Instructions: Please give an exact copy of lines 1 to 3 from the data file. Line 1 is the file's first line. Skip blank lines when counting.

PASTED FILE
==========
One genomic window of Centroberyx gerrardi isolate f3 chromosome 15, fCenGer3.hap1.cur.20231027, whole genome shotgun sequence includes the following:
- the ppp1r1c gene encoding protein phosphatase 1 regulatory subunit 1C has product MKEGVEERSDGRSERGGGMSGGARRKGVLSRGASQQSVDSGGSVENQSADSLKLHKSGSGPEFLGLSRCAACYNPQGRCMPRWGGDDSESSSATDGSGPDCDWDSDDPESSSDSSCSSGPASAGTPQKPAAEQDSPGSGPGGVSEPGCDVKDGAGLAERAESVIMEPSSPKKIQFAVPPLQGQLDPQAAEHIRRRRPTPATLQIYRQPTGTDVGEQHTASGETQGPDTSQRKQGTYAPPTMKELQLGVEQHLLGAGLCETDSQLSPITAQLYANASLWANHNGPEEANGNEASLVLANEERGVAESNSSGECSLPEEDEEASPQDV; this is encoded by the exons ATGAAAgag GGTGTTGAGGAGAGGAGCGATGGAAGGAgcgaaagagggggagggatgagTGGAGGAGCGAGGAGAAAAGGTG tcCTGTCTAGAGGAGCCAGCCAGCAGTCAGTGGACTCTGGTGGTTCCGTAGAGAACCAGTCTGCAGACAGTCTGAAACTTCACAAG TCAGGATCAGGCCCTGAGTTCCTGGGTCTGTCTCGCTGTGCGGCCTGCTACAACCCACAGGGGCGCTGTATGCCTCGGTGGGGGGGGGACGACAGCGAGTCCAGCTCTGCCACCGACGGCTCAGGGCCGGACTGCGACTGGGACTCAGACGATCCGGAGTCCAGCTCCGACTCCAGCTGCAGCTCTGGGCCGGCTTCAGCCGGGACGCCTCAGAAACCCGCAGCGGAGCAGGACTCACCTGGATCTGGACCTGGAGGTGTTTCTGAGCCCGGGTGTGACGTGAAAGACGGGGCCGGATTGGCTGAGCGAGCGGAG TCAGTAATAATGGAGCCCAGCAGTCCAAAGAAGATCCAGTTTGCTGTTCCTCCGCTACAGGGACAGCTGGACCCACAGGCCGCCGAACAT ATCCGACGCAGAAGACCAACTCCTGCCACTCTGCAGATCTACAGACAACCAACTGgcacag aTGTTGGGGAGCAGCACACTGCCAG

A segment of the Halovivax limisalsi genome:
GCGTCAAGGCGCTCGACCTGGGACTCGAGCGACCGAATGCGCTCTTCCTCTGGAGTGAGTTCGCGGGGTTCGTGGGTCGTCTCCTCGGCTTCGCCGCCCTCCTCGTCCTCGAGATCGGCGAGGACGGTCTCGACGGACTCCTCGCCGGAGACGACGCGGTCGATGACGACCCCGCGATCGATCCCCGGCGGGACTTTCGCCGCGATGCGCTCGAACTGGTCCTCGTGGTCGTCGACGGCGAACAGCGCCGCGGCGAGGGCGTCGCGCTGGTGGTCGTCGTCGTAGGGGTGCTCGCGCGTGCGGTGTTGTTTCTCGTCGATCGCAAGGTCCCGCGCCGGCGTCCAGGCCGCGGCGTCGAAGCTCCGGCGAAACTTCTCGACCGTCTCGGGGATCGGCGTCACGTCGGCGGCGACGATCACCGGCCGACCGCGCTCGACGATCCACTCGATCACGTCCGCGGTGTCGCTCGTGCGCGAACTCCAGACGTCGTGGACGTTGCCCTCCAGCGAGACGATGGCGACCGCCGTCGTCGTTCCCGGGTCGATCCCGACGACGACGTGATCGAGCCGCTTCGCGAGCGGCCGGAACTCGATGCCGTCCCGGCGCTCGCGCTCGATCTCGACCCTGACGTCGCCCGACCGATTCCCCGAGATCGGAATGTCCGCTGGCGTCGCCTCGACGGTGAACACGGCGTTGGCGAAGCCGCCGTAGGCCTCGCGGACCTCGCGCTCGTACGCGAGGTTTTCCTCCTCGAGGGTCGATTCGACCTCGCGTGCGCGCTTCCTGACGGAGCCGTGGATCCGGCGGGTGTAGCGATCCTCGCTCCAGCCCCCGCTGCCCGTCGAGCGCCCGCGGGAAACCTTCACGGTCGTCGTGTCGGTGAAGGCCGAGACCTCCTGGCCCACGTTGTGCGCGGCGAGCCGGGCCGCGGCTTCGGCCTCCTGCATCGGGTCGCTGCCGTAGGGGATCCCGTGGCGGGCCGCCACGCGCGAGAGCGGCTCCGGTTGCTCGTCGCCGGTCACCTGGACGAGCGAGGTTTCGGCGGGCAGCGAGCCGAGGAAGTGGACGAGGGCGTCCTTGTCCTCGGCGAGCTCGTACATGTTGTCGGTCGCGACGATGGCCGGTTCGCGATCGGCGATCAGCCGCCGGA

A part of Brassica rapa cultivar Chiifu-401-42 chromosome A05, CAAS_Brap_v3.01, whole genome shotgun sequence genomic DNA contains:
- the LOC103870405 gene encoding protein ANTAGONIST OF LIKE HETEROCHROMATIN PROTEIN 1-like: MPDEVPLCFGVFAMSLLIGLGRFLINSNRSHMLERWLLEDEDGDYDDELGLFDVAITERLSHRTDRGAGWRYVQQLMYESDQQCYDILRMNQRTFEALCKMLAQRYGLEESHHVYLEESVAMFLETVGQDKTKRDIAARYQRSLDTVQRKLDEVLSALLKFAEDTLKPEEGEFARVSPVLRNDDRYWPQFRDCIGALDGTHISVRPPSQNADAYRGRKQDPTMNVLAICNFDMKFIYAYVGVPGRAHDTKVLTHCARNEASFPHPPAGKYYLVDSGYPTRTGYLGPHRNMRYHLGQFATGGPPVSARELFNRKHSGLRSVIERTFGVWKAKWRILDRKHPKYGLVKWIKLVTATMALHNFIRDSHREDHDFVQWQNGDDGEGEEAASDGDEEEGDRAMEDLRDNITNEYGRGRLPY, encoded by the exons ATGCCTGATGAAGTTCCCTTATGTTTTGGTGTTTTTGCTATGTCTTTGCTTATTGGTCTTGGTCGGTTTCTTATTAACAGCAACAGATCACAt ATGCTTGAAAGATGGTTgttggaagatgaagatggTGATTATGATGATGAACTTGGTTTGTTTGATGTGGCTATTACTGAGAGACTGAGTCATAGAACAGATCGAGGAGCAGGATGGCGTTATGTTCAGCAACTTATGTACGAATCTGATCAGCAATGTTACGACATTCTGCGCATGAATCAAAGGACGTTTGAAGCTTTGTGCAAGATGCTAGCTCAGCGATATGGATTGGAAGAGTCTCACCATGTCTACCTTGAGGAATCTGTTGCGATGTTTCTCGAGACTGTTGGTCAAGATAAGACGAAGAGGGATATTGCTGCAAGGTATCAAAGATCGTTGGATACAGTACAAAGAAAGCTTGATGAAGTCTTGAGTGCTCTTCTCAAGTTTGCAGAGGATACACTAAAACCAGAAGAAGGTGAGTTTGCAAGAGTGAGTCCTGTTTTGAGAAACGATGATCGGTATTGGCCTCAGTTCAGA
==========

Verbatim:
One genomic window of Centroberyx gerrardi isolate f3 chromosome 15, fCenGer3.hap1.cur.20231027, whole genome shotgun sequence includes the following:
- the ppp1r1c gene encoding protein phosphatase 1 regulatory subunit 1C has product MKEGVEERSDGRSERGGGMSGGARRKGVLSRGASQQSVDSGGSVENQSADSLKLHKSGSGPEFLGLSRCAACYNPQGRCMPRWGGDDSESSSATDGSGPDCDWDSDDPESSSDSSCSSGPASAGTPQKPAAEQDSPGSGPGGVSEPGCDVKDGAGLAERAESVIMEPSSPKKIQFAVPPLQGQLDPQAAEHIRRRRPTPATLQIYRQPTGTDVGEQHTASGETQGPDTSQRKQGTYAPPTMKELQLGVEQHLLGAGLCETDSQLSPITAQLYANASLWANHNGPEEANGNEASLVLANEERGVAESNSSGECSLPEEDEEASPQDV; this is encoded by the exons ATGAAAgag GGTGTTGAGGAGAGGAGCGATGGAAGGAgcgaaagagggggagggatgagTGGAGGAGCGAGGAGAAAAGGTG tcCTGTCTAGAGGAGCCAGCCAGCAGTCAGTGGACTCTGGTGGTTCCGTAGAGAACCAGTCTGCAGACAGTCTGAAACTTCACAAG TCAGGATCAGGCCCTGAGTTCCTGGGTCTGTCTCGCTGTGCGGCCTGCTACAACCCACAGGGGCGCTGTATGCCTCGGTGGGGGGGGGACGACAGCGAGTCCAGCTCTGCCACCGACGGCTCAGGGCCGGACTGCGACTGGGACTCAGACGATCCGGAGTCCAGCTCCGACTCCAGCTGCAGCTCTGGGCCGGCTTCAGCCGGGACGCCTCAGAAACCCGCAGCGGAGCAGGACTCACCTGGATCTGGACCTGGAGGTGTTTCTGAGCCCGGGTGTGACGTGAAAGACGGGGCCGGATTGGCTGAGCGAGCGGAG TCAGTAATAATGGAGCCCAGCAGTCCAAAGAAGATCCAGTTTGCTGTTCCTCCGCTACAGGGACAGCTGGACCCACAGGCCGCCGAACAT ATCCGACGCAGAAGACCAACTCCTGCCACTCTGCAGATCTACAGACAACCAACTGgcacag aTGTTGGGGAGCAGCACACTGCCAG

A segment of the Halovivax limisalsi genome: